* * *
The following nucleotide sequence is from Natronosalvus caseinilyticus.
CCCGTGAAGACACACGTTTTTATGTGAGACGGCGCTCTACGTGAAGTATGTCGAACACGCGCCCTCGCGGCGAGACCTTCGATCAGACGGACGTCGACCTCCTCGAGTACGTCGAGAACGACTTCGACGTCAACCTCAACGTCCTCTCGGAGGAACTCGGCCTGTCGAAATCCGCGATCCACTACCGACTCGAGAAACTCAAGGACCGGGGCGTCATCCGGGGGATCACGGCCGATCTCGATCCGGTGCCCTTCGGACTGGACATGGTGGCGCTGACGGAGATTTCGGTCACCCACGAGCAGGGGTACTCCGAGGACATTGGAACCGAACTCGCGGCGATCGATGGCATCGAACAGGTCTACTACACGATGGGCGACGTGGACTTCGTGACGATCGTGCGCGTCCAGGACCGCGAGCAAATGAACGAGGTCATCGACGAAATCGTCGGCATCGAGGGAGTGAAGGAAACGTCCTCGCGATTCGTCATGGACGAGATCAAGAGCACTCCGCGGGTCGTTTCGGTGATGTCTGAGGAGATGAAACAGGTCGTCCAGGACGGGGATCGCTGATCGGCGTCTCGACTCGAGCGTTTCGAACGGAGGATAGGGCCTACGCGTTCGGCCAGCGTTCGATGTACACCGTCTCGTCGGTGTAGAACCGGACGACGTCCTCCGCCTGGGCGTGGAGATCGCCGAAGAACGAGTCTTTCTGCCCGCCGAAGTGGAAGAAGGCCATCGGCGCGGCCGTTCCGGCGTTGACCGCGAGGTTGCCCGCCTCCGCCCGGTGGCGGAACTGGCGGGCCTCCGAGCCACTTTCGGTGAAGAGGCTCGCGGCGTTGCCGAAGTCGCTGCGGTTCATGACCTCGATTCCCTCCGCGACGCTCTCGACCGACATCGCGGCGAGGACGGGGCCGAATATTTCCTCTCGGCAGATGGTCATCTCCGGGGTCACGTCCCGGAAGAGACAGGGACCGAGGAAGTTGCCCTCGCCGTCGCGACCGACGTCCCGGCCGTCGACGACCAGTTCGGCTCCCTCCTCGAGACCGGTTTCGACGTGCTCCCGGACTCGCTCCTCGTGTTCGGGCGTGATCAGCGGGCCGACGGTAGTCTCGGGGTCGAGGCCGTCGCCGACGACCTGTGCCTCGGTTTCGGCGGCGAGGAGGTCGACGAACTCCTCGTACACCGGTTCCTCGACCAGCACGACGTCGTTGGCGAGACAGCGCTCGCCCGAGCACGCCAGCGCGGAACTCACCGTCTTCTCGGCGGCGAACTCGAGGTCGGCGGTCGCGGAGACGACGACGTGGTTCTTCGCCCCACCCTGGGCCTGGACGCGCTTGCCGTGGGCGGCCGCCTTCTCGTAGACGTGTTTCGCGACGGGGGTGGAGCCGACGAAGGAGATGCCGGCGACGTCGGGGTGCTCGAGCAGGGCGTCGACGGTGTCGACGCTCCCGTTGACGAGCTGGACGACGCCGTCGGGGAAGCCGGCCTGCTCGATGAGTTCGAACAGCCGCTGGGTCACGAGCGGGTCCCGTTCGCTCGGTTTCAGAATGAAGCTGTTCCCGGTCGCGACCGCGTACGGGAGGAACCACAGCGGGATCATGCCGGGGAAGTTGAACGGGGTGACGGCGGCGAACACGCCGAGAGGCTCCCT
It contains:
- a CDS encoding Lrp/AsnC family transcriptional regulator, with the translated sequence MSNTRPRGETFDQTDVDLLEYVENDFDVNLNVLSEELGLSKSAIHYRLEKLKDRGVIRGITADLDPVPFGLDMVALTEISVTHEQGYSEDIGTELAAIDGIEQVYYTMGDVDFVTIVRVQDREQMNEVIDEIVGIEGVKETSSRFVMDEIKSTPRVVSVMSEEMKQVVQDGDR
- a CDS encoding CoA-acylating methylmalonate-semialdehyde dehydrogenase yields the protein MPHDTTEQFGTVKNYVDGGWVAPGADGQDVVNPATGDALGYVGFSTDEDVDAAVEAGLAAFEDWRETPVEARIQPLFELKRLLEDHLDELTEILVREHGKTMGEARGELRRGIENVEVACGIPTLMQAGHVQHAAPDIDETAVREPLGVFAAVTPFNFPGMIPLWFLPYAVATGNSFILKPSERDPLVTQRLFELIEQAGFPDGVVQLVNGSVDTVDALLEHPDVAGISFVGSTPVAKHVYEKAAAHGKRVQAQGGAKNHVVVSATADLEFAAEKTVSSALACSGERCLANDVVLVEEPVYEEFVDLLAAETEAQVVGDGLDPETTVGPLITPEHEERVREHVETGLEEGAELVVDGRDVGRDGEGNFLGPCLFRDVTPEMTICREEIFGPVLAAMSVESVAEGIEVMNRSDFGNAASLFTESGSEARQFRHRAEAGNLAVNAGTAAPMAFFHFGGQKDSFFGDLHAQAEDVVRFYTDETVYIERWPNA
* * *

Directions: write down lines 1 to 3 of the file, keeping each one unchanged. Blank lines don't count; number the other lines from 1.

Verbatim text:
The following nucleotide sequence is from Natronosalvus caseinilyticus.
CCCGTGAAGACACACGTTTTTATGTGAGACGGCGCTCTACGTGAAGTATGTCGAACACGCGCCCTCGCGGCGAGACCTTCGATCAGACGGACGTCGACCTCCTCGAGTACGTCGAGAACGACTTCGACGTCAACCTCAACGTCCTCTCGGAGGAACTCGGCCTGTCGAAATCCGCGATCCACTACCGACTCGAGAAACTCAAGGACCGGGGCGTCATCCGGGGGATCACGGCCGATCTCGATCCGGTGCCCTTCGGACTGGACATGGTGGCGCTGACGGAGATTTCGGTCACCCACGAGCAGGGGTACTCCGAGGACATTGGAACCGAACTCGCGGCGATCGATGGCATCGAACAGGTCTACTACACGATGGGCGACGTGGACTTCGTGACGATCGTGCGCGTCCAGGACCGCGAGCAAATGAACGAGGTCATCGACGAAATCGTCGGCATCGAGGGAGTGAAGGAAACGTCCTCGCGATTCGTCATGGACGAGATCAAGAGCACTCCGCGGGTCGTTTCGGTGATGTCTGAGGAGATGAAACAGGTCGTCCAGGACGGGGATCGCTGATCGGCGTCTCGACTCGAGCGTTTCGAACGGAGGATAGGGCCTACGCGTTCGGCCAGCGTTCGATGTACACCGTCTCGTCGGTGTAGAACCGGACGACGTCCTCCGCCTGGGCGTGGAGATCGCCGAAGAACGAGTCTTTCTGCCCGCCGAAGTGGAAGAAGGCCATCGGCGCGGCCGTTCCGGCGTTGACCGCGAGGTTGCCCGCCTCCGCCCGGTGGCGGAACTGGCGGGCCTCCGAGCCACTTTCGGTGAAGAGGCTCGCGGCGTTGCCGAAGTCGCTGCGGTTCATGACCTCGATTCCCTCCGCGACGCTCTCGACCGACATCGCGGCGAGGACGGGGCCGAATATTTCCTCTCGGCAGATGGTCATCTCCGGGGTCACGTCCCGGAAGAGACAGGGACCGAGGAAGTTGCCCTCGCCGTCGCGACCGACGTCCCGGCCGTCGACGACCAGTTCGGCTCCCTCCTCGAGACCGGTTTCGACGTGCTCCCGGACTCGCTCCTCGTGTTCGGGCGTGATCAGCGGGCCGACGGTAGTCTCGGGGTCGAGGCCGTCGCCGACGACCTGTGCCTCGGTTTCGGCGGCGAGGAGGTCGACGAACTCCTCGTACACCGGTTCCTCGACCAGCACGACGTCGTTGGCGAGACAGCGCTCGCCCGAGCACGCCAGCGCGGAACTCACCGTCTTCTCGGCGGCGAACTCGAGGTCGGCGGTCGCGGAGACGACGACGTGGTTCTTCGCCCCACCCTGGGCCTGGACGCGCTTGCCGTGGGCGGCCGCCTTCTCGTAGACGTGTTTCGCGACGGGGGTGGAGCCGACGAAGGAGATGCCGGCGACGTCGGGGTGCTCGAGCAGGGCGTCGACGGTGTCGACGCTCCCGTTGACGAGCTGGACGACGCCGTCGGGGAAGCCGGCCTGCTCGATGAGTTCGAACAGCCGCTGGGTCACGAGCGGGTCCCGTTCGCTCGGTTTCAGAATGAAGCTGTTCCCGGTCGCGACCGCGTACGGGAGGAACCACAGCGGGATCATGCCGGGGAAGTTGAACGGGGTGACGGCGGCGAACACGCCGAGAGGCTCCCT
It contains: